Jailing of Edmonton sex assault victim 'a call to action'
Independent investigator blasts justice system for its treatment of Angela Cardinal
An independent investigator calls the jailing of sex assault victim Angela Cardinal "a complete breakdown of legal protections" in a case that "should be seen as a call to action, to get back to the fundamentals of criminal law."
Cardinal was taken into custody at the Edmonton Remand Centre for five nights in June, 2015 while she testified at her attacker's preliminary hearing.
She was forced to testify in shackles and was transported in the same prisoner van with Lance Blanchard, the man who was ultimately convicted of sexually assaulting her.
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The identity of the 28-year old homeless Indigenous woman is protected by a publication ban.
CBC News gave her the pseudonym Angela Cardinal.
The same name is used by Winnipeg criminal defence lawyer Roberta Campbell in her comprehensive and blunt 32-page report on the case, to be released Friday.
After CBC revealed Cardinal's story last year, Alberta Justice Minister Kathleen Ganley asked Campbell to investigate and "make recommendations to ensure that no victim of crime is treated in a similar fashion."
Campbell makes 18 recommendations for change or review, including a complete overhaul of the current victim services system in Alberta.
"It is difficult to summarize all that went wrong in a case such as this," Campbell writes in the report.
She calls on everyone in the criminal justice system "to learn from the mistakes that led to Ms. Cardinal's incarceration, and to address the systemic problems that it has revealed."
Campbell describes Cardinal as a "vulnerable witness" who was let down by the system at almost every turn.
"Serious consideration should have been given to her vulnerabilities, and someone should have canvassed what supports were available to ameliorate her situation," Campbell wrote. "Instead, Ms. Cardinal was incarcerated."
Victims need better protection, Ganley says
"Angela's story is a crucial reminder that we must do better, not only in her memory, but for all victims who come into contact with the justice system," Ganley said.
"When victims come forward to tell their story, we need to ensure they are not only heard, but that they are treated with courtesy, compassion and respect throughout every step towards justice."
Wrong to detain witness
In her report, Campbell says Crown prosecutor Patricia Innes "should not have sought an order to incarcerate Ms. Cardinal, as such an order was not available under the Criminal Code of Canada." Innes has since announced her retirement.
Campbell says incarceration of a witness should be treated as a last resort, "not the default option of a Crown prosecutor when faced with a difficult or absent witness."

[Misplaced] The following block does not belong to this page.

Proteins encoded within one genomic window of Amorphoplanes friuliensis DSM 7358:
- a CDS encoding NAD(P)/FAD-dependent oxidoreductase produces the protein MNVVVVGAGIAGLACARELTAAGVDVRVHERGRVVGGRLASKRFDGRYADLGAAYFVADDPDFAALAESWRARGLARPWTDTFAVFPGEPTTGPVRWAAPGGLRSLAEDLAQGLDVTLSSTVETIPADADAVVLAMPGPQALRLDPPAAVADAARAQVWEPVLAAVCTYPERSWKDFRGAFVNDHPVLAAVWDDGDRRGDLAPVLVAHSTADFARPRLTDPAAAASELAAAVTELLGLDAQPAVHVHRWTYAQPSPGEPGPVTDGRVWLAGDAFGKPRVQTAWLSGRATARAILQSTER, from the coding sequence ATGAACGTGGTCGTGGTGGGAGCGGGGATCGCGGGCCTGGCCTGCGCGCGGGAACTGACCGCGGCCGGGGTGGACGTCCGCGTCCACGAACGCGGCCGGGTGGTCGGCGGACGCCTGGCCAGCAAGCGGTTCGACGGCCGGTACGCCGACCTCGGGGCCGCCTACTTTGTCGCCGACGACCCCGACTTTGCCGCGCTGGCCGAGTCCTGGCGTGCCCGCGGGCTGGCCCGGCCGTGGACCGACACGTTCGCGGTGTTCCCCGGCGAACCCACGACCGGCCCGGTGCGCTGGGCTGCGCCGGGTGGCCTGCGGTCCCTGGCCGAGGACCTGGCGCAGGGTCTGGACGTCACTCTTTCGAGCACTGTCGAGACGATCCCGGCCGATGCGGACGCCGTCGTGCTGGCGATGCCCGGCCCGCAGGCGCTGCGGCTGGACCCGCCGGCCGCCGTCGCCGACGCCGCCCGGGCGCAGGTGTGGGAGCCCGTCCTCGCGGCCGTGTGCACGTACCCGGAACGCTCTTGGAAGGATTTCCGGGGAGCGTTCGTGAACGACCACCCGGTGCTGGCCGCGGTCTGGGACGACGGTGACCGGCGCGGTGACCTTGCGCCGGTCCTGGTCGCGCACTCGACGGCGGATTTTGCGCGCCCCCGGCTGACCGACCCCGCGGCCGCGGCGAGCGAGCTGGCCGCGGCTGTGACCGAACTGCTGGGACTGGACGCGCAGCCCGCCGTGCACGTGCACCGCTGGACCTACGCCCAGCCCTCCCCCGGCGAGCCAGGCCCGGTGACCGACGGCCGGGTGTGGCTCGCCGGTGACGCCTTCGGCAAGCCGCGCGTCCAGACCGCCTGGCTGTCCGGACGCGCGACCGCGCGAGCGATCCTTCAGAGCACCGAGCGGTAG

Many of the mistakes that were made could have been avoided if the Crown had followed existing policy, she writes.
Campbell did not comment on the decision ultimately made by provincial court Judge Ray Bodnarek to take Cardinal into custody for five nights.
Overhaul victim services, Campbell says
The current victim services unit in Edmonton, part of the Edmonton Police Service, is made up of 10 staff members and 112 volunteer victim advocates. Similar operations throughout the province are run by the RCMP and other police forces.
Campbell calls the current model "wholly inadequate to address the needs of victims", and describes the information provided by the current unit in Edmonton as "rudimentary and incomplete."
She recommends Alberta Justice create and pay for an entirely new victim services system with paid professionals in every jurisdiction that would be separate from police and RCMP. Similar models are used in Manitoba and Nova Scotia.
Ganley said her department will give that recommendation further research and consultation.
But she said she is willing to hire dedicated court workers to help victims, and Indigenous victim services and court workers to assist Indigenous victims and witnesses.
'Systemic bias' played role
Ganley and others have questioned if Cardinal would have been jailed if she was not Indigenous. Campbell acknowledged the disproportionate number of Indigenous victims and accused in the justice system.
In her recommendations, Campbell says she doesn't believe "that anyone deliberately engaged in racist or discriminatory action towards Ms. Cardinal … but instead believe that systemic bias played a role in the unfolding of the narrative."
Campbell absolves the Edmonton Police Service of any blame or wrongdoing in the Cardinal case, but says it should be mandatory for EPS to provide information about victim services to all victims of crime.
She also recommends the Edmonton Remand Centre develop a policy to treat incarcerated witnesses differently from other inmates. That could include placing them in different units, providing access to mental health or other services and develop a different policy regarding the use of restraints, she says.
Campbell expresses concern that one sheriff's representative told her that it's "common in the jurisdiction of Edmonton" for witnesses to be shackled.
She recommends an independent review on physical restraint practices used by the Alberta Sheriffs Branch. A government spokesperson said the review will be complete by the end of February.
The legacy of Angela Cardinal
Months after she testified at Blanchard's preliminary hearing, Cardinal was killed in an unrelated incident. Campbell writes that Cardinal is owed an apology that can no longer be given.
But she hopes the victim's legacy will be long-lasting change to the justice system in Alberta.
"Ms. Cardinal was a bright, articulate and inspiring woman who showed incredible resilience and character in the face of injustice," Campbell writes. "We offer this report in her memory."